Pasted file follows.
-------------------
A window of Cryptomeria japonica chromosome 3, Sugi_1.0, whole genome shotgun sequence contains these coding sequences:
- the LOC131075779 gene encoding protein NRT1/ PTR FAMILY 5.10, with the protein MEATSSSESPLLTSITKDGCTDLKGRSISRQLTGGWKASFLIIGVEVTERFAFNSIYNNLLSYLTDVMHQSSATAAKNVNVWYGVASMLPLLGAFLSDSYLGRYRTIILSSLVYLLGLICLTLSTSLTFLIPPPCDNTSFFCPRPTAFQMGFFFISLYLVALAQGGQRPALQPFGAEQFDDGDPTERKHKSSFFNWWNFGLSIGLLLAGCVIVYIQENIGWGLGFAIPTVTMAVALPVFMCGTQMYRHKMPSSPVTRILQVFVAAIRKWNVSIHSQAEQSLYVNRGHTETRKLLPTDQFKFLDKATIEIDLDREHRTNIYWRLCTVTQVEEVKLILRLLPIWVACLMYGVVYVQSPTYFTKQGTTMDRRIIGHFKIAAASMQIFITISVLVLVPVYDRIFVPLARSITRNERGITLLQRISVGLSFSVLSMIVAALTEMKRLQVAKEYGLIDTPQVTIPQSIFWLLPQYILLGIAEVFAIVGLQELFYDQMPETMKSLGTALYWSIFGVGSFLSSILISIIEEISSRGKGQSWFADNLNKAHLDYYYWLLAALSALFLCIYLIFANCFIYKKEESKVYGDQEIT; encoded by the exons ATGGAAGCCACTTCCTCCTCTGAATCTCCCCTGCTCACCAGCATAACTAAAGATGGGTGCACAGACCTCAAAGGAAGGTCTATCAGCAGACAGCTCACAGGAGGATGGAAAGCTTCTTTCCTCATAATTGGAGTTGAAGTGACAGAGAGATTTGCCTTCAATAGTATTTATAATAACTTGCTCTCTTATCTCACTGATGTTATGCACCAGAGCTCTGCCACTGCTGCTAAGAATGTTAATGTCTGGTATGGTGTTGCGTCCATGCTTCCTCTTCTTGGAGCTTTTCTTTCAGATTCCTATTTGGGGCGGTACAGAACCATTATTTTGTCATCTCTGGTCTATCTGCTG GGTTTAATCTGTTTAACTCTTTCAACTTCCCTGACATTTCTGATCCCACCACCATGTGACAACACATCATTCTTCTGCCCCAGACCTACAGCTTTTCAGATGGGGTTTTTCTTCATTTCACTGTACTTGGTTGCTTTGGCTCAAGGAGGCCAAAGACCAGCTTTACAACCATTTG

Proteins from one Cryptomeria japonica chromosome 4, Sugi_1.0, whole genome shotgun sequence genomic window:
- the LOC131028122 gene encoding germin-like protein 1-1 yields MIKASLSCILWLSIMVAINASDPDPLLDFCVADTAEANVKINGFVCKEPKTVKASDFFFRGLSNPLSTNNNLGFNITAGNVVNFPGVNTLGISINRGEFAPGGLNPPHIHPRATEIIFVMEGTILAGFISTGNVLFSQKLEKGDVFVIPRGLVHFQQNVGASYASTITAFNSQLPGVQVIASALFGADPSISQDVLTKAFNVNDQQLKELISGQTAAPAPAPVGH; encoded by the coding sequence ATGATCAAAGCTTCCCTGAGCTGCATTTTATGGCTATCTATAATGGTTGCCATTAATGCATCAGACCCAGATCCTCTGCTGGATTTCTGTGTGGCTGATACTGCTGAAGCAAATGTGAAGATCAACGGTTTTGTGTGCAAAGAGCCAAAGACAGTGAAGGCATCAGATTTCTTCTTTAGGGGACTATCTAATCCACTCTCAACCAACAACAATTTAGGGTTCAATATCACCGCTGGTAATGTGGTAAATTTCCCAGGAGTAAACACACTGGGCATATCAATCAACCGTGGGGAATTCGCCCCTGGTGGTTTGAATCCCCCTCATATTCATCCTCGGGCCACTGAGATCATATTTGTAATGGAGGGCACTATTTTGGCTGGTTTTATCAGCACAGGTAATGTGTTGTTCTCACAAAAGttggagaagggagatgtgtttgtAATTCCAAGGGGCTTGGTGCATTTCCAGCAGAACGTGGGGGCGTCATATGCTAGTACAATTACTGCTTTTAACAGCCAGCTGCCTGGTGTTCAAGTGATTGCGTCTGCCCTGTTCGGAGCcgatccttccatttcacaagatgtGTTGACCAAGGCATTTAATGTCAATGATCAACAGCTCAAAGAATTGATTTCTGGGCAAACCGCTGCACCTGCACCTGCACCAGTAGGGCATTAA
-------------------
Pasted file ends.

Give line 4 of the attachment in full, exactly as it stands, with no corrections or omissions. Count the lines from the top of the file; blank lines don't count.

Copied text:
- the LOC131028122 gene encoding germin-like protein 1-1 yields MIKASLSCILWLSIMVAINASDPDPLLDFCVADTAEANVKINGFVCKEPKTVKASDFFFRGLSNPLSTNNNLGFNITAGNVVNFPGVNTLGISINRGEFAPGGLNPPHIHPRATEIIFVMEGTILAGFISTGNVLFSQKLEKGDVFVIPRGLVHFQQNVGASYASTITAFNSQLPGVQVIASALFGADPSISQDVLTKAFNVNDQQLKELISGQTAAPAPAPVGH; encoded by the coding sequence ATGATCAAAGCTTCCCTGAGCTGCATTTTATGGCTATCTATAATGGTTGCCATTAATGCATCAGACCCAGATCCTCTGCTGGATTTCTGTGTGGCTGATACTGCTGAAGCAAATGTGAAGATCAACGGTTTTGTGTGCAAAGAGCCAAAGACAGTGAAGGCATCAGATTTCTTCTTTAGGGGACTATCTAATCCACTCTCAACCAACAACAATTTAGGGTTCAATATCACCGCTGGTAATGTGGTAAATTTCCCAGGAGTAAACACACTGGGCATATCAATCAACCGTGGGGAATTCGCCCCTGGTGGTTTGAATCCCCCTCATATTCATCCTCGGGCCACTGAGATCATATTTGTAATGGAGGGCACTATTTTGGCTGGTTTTATCAGCACAGGTAATGTGTTGTTCTCACAAAAGttggagaagggagatgtgtttgtAATTCCAAGGGGCTTGGTGCATTTCCAGCAGAACGTGGGGGCGTCATATGCTAGTACAATTACTGCTTTTAACAGCCAGCTGCCTGGTGTTCAAGTGATTGCGTCTGCCCTGTTCGGAGCcgatccttccatttcacaagatgtGTTGACCAAGGCATTTAATGTCAATGATCAACAGCTCAAAGAATTGATTTCTGGGCAAACCGCTGCACCTGCACCTGCACCAGTAGGGCATTAA